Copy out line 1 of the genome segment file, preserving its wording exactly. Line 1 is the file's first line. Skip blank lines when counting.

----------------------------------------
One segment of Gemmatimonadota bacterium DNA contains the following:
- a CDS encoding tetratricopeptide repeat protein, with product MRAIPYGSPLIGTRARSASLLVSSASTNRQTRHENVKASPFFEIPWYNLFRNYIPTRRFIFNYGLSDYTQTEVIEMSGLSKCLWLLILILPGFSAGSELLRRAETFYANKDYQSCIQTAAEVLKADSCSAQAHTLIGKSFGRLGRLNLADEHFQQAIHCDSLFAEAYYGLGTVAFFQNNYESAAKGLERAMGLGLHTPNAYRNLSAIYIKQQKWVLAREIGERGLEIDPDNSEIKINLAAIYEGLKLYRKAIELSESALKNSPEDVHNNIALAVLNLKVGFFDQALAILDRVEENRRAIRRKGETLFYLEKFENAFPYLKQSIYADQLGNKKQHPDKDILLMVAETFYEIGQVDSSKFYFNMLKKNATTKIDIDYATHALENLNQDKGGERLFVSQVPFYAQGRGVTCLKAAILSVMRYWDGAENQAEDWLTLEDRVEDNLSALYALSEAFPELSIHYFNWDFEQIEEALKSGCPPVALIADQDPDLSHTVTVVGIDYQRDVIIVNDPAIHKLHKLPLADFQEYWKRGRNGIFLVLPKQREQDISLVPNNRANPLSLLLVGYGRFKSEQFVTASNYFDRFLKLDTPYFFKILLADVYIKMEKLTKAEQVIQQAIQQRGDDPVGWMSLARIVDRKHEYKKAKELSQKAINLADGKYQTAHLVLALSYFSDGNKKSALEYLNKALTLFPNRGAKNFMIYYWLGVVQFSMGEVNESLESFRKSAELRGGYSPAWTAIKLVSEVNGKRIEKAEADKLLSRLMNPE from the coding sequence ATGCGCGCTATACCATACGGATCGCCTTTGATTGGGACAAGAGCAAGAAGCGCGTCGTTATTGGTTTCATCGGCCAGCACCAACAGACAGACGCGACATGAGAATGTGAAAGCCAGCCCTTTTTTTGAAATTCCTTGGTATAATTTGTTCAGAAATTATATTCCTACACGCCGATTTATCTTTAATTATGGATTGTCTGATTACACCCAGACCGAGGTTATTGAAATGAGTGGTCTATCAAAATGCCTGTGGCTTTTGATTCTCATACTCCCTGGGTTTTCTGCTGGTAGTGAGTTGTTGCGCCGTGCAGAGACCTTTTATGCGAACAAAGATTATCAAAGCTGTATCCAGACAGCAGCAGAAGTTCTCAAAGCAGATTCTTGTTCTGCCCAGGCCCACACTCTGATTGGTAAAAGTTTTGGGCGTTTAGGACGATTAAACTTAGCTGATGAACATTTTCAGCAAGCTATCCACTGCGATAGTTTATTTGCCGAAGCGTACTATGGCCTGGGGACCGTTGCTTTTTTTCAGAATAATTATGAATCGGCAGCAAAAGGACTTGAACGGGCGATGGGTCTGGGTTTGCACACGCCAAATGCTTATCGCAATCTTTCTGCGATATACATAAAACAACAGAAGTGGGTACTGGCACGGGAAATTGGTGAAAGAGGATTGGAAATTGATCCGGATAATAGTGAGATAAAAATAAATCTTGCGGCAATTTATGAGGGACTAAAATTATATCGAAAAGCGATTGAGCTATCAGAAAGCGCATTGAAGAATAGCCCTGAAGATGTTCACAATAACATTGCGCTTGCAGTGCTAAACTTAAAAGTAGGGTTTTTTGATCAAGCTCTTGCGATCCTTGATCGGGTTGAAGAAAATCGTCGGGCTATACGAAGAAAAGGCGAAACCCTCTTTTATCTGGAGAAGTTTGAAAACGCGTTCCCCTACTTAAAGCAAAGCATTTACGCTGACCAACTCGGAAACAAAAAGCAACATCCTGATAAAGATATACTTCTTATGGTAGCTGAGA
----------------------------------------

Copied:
One segment of Gemmatimonadota bacterium DNA contains the following: